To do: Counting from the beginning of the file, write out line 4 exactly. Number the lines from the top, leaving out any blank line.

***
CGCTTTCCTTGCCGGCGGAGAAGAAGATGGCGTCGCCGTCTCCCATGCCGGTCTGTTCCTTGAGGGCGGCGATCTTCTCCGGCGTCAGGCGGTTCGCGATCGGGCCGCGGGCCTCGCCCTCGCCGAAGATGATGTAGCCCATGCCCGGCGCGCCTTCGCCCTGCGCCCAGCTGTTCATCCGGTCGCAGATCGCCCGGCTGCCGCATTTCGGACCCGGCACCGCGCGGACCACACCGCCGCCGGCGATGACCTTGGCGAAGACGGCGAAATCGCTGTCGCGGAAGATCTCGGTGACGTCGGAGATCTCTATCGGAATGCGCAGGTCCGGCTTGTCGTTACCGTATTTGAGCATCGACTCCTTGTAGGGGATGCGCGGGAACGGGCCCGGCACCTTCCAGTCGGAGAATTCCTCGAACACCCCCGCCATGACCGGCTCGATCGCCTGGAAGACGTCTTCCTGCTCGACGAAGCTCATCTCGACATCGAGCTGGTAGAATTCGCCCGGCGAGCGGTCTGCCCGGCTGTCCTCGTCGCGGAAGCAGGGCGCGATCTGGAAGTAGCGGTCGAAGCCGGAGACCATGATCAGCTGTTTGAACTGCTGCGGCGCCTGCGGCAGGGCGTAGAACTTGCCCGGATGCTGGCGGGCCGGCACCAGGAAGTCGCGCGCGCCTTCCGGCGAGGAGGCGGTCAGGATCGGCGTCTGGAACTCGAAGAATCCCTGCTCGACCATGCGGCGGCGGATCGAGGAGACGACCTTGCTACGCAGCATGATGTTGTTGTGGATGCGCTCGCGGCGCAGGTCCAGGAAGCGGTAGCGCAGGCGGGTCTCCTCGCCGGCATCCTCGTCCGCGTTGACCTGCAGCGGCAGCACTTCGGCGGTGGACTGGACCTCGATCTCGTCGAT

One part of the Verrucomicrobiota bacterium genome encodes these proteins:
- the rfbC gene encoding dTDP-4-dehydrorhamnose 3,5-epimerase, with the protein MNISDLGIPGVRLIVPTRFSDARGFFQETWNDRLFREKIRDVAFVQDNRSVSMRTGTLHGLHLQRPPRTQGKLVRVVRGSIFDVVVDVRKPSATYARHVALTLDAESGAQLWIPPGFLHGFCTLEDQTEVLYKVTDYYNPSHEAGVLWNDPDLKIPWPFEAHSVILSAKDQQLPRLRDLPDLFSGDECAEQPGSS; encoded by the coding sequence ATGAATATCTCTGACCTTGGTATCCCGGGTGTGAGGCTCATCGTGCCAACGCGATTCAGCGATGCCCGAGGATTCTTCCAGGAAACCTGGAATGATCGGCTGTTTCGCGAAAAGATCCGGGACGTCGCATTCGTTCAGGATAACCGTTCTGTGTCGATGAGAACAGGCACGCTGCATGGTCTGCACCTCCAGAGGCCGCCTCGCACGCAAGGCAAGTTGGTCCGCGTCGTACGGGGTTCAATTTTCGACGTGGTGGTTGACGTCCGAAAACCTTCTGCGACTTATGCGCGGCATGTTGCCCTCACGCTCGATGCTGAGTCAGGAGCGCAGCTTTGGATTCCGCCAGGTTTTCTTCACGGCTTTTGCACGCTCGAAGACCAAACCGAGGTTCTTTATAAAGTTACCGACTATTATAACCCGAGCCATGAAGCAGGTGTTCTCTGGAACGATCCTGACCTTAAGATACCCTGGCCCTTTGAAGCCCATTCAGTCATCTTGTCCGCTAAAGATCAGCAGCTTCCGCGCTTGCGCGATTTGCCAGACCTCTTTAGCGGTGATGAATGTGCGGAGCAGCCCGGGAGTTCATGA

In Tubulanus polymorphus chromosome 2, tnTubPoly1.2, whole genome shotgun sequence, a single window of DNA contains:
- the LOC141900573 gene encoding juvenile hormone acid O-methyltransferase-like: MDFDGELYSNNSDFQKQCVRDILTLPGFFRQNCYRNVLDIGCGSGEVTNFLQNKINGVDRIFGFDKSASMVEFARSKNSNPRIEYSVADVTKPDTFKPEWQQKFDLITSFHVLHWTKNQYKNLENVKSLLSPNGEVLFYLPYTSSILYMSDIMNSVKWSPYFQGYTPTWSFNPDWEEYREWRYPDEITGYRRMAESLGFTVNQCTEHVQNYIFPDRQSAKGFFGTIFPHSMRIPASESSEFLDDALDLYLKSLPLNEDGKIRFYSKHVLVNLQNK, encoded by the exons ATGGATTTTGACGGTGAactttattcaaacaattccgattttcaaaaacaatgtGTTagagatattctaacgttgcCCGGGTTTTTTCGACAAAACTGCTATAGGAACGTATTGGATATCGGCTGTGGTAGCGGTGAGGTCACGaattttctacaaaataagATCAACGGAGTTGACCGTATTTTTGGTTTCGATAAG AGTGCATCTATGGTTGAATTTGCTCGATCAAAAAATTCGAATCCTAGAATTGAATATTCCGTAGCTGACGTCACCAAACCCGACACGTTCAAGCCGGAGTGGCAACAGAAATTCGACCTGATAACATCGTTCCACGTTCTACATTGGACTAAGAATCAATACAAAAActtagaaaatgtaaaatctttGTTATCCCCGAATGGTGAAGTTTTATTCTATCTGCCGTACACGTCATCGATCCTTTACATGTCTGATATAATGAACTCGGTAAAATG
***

In Tubulanus polymorphus chromosome 2, tnTubPoly1.2, whole genome shotgun sequence, a single window of DNA contains: